Monday, February 21, 2011

By George...I think he's got it!

George Washington that is...Happy President's Day!  I know many of you have the day off (not I) so I thought it'd be a great opportunity to showcase some of our first President's gardening skills!

Here's a quick lay of the land:

Image from here
George Washington (Born: February 22, 1732 in Westmoreland County, VA– Died: December 14, 1799 at his home Mt. Vernon, VA) was President from April 30, 1789 – March 4, 1797.  During this time he had quite a full to-do list.  Imagine what he could have accomplished with a blackberry and facebook!

I found it fascinating that his occupation is listed as both Farmer (planter) and soldier.  What a humble guy!  We are lucky enough to live about 15 miles from his home Mount Vernon, a beautifully restored estate on the banks of the Potomac River just outside Washington, DC and have made multiple visits through every season.  (Thanks Mom and Dad for the year passes!)  His gardens are nothing short of stunning and the care and forethought that went into planning them quite meticulous.

Beautiful image of the front of Mt. Vernon taken by David Paul Ohmer @flickr
From Mount Vernon's Website you can lean more about each of his gardens, but here's a quick rundown:

Pleasure Garden - The boxwood garden is certainly a key element in this garden, although I think the beautiful blooming annuals, perennials, bulbs and trees help make this area of the garden a beautiful visit year round.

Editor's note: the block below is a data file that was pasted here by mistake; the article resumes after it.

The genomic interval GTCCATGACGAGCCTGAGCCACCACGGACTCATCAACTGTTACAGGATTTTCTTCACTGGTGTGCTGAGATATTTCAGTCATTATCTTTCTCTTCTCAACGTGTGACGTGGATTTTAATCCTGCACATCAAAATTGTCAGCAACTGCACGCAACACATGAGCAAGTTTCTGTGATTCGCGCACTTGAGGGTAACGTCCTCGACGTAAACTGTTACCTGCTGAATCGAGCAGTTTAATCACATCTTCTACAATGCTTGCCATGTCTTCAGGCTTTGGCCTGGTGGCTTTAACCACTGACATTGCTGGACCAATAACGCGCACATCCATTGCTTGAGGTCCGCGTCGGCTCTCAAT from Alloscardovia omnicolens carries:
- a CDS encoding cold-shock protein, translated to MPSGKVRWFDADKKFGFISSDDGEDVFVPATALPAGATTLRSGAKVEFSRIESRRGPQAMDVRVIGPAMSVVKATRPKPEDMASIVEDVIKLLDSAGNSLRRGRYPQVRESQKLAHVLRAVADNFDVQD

Image from here
Kitchen Garden - Close to the house for easy access this garden was a favorite of his wife Martha's.  They grew an abundance of herbs, fruits and vegetables.  Although it's a complex garden to plan and plant I love the simple, organized layout!
Image from here
Botanical Garden - This area of his property was devoted to growing plants and seeds given to him as gifts from friends and admirers often in foreign countries.
Fruit Garden & Nursery - The orchard he planted provided enough fruit for his estate nearly six months out of the year!  By using his plant knowledge to screen his fruit bearing trees with a thorny honeylocust tree he was able to prevent his crop from being eaten by animals.  This is a trend that is coming back into style and is called companion plantings.
I love this quote from our founding father:
"It will not be doubted, that with reference either to individual, or National Welfare, Agriculture is of primary importance. In proportions as Nations advance in population, and other circumstances of maturity, this truth becomes more apparent; and renders the cultivation of the soil more and more, an object of public patronage. "  -George Washington

(Eighth Annual Address to Congress, December 7, 1796)
I hope you've been inspired to perhaps plan or tend to a garden of your own this season!

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